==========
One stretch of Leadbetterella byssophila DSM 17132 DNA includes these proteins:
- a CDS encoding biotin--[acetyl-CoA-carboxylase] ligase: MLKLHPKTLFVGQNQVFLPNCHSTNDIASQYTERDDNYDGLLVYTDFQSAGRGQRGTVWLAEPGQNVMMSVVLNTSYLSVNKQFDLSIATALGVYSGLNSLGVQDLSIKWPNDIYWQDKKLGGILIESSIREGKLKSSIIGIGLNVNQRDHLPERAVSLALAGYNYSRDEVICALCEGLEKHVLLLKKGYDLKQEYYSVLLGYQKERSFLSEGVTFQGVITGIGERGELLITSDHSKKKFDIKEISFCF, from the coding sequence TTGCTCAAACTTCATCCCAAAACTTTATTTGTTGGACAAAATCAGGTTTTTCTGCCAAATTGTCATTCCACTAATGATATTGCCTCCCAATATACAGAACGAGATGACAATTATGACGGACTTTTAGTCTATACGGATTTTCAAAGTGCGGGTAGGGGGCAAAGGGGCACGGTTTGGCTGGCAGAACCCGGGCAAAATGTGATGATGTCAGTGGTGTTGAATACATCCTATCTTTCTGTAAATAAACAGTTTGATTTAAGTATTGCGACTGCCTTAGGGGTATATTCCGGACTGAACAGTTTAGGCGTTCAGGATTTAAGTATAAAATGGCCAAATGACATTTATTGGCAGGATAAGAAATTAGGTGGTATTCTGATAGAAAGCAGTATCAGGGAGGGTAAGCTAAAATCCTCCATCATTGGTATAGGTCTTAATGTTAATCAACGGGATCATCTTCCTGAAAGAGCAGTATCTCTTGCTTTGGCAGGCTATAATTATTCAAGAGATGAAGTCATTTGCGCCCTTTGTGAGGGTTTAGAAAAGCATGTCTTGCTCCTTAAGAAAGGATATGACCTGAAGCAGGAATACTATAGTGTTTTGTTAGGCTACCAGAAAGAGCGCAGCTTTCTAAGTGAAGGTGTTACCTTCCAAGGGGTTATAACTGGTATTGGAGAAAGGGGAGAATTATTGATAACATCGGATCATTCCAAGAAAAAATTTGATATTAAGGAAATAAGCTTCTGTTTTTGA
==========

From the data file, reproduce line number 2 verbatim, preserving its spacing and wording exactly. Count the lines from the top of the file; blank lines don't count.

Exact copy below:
- a CDS encoding biotin--[acetyl-CoA-carboxylase] ligase: MLKLHPKTLFVGQNQVFLPNCHSTNDIASQYTERDDNYDGLLVYTDFQSAGRGQRGTVWLAEPGQNVMMSVVLNTSYLSVNKQFDLSIATALGVYSGLNSLGVQDLSIKWPNDIYWQDKKLGGILIESSIREGKLKSSIIGIGLNVNQRDHLPERAVSLALAGYNYSRDEVICALCEGLEKHVLLLKKGYDLKQEYYSVLLGYQKERSFLSEGVTFQGVITGIGERGELLITSDHSKKKFDIKEISFCF, from the coding sequence TTGCTCAAACTTCATCCCAAAACTTTATTTGTTGGACAAAATCAGGTTTTTCTGCCAAATTGTCATTCCACTAATGATATTGCCTCCCAATATACAGAACGAGATGACAATTATGACGGACTTTTAGTCTATACGGATTTTCAAAGTGCGGGTAGGGGGCAAAGGGGCACGGTTTGGCTGGCAGAACCCGGGCAAAATGTGATGATGTCAGTGGTGTTGAATACATCCTATCTTTCTGTAAATAAACAGTTTGATTTAAGTATTGCGACTGCCTTAGGGGTATATTCCGGACTGAACAGTTTAGGCGTTCAGGATTTAAGTATAAAATGGCCAAATGACATTTATTGGCAGGATAAGAAATTAGGTGGTATTCTGATAGAAAGCAGTATCAGGGAGGGTAAGCTAAAATCCTCCATCATTGGTATAGGTCTTAATGTTAATCAACGGGATCATCTTCCTGAAAGAGCAGTATCTCTTGCTTTGGCAGGCTATAATTATTCAAGAGATGAAGTCATTTGCGCCCTTTGTGAGGGTTTAGAAAAGCATGTCTTGCTCCTTAAGAAAGGATATGACCTGAAGCAGGAATACTATAGTGTTTTGTTAGGCTACCAGAAAGAGCGCAGCTTTCTAAGTGAAGGTGTTACCTTCCAAGGGGTTATAACTGGTATTGGAGAAAGGGGAGAATTATTGATAACATCGGATCATTCCAAGAAAAAATTTGATATTAAGGAAATAAGCTTCTGTTTTTGA